Quince for health

The health benefits of quince – The perfect winter fruit

Quince are one of the few fruits that still appears seasonally, usually during the colder months.   They may take a little work to prepare, but their extensive range of health benefits makes it well worth the effort.  In fact quince has a number of amazing benefits for your gut and immune health.

The health benefits of quince include: 

  • They are a rich source of vitamins C, E, and K and the minerals potassium, copper, iron, and zinc.
  • A valuable source of the fibre pectin which feeds the gut microbiota and can relieve constipation and GERD/GORD.   
  • The phenolic compounds anthocyanin and phenolic acid which have powerful anti-inflammatory properties and have been shown to reduce pain.
  • The flavonoid quercetin which, along with Vitamin C, supports immune health and allergies by inhibiting the production of inflammatory cytokines.

Overall, quince is a nutritious fruit that enhance your gut and immune health. Enjoy some this winter.

Quince is a versatile fruit that can be cooked in a variety of ways. Here are some common methods for cooking quince:

  • Poaching: Quince can be poached in a sweet syrup, which helps to soften the fruit and infuse it with flavour. To poach quince, peel and core the fruit, then simmer it in a syrup made from honey or maple syrup, water, and spices such as cinnamon or vanilla.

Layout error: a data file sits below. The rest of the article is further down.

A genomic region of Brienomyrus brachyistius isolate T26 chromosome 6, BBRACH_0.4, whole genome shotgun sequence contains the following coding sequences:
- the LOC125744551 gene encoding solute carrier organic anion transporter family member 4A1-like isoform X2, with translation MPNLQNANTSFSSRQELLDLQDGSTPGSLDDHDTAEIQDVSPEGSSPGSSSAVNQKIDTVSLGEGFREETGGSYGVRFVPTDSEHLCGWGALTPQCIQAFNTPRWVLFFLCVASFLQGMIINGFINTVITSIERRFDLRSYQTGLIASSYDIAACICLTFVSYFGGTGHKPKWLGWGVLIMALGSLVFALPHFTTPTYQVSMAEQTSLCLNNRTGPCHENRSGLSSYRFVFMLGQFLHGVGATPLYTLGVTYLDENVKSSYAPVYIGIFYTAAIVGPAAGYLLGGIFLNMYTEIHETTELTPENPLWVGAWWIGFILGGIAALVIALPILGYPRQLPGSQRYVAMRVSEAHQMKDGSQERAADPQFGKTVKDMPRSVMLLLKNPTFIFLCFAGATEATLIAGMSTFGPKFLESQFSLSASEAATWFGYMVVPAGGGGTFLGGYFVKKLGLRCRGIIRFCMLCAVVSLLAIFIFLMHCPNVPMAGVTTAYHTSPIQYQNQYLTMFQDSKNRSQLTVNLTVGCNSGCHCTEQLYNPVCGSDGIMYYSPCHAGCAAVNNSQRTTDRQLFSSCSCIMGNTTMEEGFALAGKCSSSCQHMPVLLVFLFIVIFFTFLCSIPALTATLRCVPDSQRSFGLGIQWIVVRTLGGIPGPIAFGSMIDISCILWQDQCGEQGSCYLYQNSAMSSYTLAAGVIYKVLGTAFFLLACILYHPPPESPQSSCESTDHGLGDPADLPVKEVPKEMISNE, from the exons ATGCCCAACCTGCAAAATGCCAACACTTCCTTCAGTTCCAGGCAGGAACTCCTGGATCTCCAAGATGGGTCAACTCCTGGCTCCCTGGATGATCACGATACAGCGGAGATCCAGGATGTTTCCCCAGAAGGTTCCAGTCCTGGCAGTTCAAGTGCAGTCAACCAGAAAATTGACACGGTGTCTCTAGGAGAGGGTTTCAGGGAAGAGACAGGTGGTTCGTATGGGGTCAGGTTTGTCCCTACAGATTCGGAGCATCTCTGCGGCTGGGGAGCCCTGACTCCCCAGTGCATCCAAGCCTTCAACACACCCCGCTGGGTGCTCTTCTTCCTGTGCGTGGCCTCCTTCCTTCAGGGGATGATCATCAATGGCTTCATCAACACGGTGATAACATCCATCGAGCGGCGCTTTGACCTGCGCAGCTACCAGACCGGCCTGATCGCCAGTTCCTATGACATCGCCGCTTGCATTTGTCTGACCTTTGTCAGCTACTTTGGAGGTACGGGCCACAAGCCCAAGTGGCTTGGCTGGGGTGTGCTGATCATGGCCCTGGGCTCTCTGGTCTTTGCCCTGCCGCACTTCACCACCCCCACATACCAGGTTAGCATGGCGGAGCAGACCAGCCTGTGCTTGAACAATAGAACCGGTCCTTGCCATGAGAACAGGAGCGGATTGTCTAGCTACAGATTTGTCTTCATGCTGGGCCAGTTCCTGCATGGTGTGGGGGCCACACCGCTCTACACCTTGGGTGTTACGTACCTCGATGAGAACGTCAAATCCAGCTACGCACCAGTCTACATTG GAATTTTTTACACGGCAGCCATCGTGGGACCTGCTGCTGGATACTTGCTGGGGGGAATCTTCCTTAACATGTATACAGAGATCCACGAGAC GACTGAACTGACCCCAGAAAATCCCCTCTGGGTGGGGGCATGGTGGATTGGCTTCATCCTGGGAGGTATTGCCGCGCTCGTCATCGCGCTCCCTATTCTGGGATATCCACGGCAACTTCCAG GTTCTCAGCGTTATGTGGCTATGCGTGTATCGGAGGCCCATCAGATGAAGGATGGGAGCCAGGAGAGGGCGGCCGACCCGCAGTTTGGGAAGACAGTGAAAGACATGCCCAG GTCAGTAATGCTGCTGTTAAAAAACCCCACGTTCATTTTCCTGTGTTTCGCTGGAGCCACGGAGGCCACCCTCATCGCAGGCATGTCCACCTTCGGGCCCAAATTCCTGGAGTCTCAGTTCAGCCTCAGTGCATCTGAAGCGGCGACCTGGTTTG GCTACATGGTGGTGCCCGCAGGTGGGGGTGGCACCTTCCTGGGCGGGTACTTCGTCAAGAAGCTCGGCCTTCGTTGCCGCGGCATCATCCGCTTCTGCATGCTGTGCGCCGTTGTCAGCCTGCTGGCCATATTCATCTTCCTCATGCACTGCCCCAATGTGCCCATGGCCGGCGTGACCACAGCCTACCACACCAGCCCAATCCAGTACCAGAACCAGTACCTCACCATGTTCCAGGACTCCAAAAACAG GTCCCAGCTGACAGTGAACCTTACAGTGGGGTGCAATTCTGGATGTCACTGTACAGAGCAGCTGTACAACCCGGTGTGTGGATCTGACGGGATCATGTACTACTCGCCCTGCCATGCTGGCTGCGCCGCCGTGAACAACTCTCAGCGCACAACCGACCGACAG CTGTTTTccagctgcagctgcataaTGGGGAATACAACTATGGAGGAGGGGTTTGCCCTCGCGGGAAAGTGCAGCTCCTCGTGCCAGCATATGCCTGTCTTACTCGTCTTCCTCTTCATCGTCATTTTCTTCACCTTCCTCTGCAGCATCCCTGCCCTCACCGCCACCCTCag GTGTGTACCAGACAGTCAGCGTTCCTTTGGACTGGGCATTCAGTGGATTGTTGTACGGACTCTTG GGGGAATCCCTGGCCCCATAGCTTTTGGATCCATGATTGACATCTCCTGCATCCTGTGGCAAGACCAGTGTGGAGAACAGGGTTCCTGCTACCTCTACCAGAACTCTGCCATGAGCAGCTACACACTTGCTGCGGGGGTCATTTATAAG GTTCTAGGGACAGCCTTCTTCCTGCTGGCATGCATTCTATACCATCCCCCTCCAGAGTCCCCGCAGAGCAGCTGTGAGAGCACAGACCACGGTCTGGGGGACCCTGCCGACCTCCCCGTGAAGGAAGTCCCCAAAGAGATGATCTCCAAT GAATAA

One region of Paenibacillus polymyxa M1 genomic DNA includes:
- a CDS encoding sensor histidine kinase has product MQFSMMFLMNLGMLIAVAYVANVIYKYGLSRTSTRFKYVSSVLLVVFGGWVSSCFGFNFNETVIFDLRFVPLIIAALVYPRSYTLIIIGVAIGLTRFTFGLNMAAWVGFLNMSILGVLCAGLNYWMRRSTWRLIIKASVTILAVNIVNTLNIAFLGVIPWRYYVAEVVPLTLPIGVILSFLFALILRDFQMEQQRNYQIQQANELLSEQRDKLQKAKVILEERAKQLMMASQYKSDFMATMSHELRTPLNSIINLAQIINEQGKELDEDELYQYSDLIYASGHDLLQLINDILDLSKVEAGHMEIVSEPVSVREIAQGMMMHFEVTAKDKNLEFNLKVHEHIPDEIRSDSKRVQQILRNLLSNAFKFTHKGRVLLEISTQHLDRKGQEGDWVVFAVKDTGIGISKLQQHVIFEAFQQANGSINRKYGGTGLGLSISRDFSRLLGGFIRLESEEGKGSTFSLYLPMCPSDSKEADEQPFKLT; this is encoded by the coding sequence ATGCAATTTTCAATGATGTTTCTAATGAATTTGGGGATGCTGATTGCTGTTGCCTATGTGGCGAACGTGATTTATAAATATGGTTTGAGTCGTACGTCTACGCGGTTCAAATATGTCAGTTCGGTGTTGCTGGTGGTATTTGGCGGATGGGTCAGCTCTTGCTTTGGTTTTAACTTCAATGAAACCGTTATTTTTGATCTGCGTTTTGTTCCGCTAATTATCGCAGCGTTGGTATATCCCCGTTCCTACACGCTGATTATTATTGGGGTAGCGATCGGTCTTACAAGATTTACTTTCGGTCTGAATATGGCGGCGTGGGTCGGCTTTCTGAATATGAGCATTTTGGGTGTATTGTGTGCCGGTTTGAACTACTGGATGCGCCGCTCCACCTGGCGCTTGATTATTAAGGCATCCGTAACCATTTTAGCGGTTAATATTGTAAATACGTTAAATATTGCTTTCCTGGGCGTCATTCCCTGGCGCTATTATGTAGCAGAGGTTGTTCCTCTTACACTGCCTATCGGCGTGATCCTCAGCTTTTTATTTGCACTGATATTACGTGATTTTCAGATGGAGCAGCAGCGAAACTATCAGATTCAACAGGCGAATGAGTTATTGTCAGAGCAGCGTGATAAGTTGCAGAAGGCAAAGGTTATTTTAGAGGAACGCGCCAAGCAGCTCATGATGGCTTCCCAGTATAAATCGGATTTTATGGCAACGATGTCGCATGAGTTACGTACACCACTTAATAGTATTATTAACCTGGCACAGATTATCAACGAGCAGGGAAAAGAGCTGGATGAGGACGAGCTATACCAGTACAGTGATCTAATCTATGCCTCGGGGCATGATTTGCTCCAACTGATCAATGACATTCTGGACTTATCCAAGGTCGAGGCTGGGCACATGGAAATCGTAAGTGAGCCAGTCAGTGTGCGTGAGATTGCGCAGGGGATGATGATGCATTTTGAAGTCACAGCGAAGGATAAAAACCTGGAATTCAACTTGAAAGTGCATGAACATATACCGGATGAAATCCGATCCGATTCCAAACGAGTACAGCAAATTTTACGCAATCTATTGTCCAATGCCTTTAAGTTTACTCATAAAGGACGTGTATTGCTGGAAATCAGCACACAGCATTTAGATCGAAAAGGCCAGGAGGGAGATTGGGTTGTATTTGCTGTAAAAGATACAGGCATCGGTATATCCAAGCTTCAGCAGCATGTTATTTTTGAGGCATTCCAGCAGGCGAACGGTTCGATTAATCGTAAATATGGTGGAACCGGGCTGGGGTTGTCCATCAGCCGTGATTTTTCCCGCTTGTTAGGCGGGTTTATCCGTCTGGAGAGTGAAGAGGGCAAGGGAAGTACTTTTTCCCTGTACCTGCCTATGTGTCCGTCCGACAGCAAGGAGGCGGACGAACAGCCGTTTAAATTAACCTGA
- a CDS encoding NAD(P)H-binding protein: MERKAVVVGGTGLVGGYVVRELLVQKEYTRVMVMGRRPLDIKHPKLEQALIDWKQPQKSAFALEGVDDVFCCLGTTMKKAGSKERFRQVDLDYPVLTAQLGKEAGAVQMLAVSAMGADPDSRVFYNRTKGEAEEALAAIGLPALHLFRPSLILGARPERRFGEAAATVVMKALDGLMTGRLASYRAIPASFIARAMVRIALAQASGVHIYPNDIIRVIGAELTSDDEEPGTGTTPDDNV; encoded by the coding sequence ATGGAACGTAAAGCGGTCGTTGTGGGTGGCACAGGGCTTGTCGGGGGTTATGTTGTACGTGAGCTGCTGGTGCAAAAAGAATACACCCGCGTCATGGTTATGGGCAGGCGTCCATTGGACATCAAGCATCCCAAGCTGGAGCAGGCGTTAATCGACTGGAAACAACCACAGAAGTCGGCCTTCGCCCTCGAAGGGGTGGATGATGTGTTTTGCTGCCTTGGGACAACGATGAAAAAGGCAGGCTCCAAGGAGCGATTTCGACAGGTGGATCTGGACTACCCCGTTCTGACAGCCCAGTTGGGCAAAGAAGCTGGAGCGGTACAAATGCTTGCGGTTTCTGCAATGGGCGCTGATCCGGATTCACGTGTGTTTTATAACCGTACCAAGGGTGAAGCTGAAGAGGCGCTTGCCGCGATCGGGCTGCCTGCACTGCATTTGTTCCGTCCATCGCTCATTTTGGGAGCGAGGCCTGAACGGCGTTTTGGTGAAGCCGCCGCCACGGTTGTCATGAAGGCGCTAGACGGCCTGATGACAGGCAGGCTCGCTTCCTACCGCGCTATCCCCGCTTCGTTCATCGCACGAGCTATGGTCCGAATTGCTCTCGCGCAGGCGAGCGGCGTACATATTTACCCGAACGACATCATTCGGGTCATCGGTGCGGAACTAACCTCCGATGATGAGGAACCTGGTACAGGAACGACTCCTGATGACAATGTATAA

• Roasting: Roasting quince brings out its natural sweetness and creates a caramelized exterior. To roast quince, cut it into wedges or chunks, toss it with a bit of honey or maple syrup and coconut oil, and roast in the oven until tender.
  • Stewing: Stewed quince is a common dessert in many cultures. To stew quince, peel and core the fruit, then simmer it in a syrup made from honey, water, and spices until it is tender and the syrup has thickened.
  • Baking: Quince can be used in a variety of baked goods, such as pies, tarts, and cakes. To use quince in baking, peel and slice the fruit and incorporate it into your recipe as you would with any other fruit.
  • Preserving: Quince is often used to make preserves, such as jam or jelly. To make quince preserves, cook the fruit with sugar and water until it is soft, then strain and jar the mixture.

Regardless of the cooking method you choose, it is important to note that quince is a hard and somewhat tart fruit, so it is often paired with sweeteners and spices to enhance its flavour.   For example you could easily add quince to my Apple crumble or Baked oats recipe alongside the other ingredients to balance the flavours and sweetness. 

If you need support with your health and wellbeing contact Jean to discuss your health goal. Or book at appointment via Elemental Health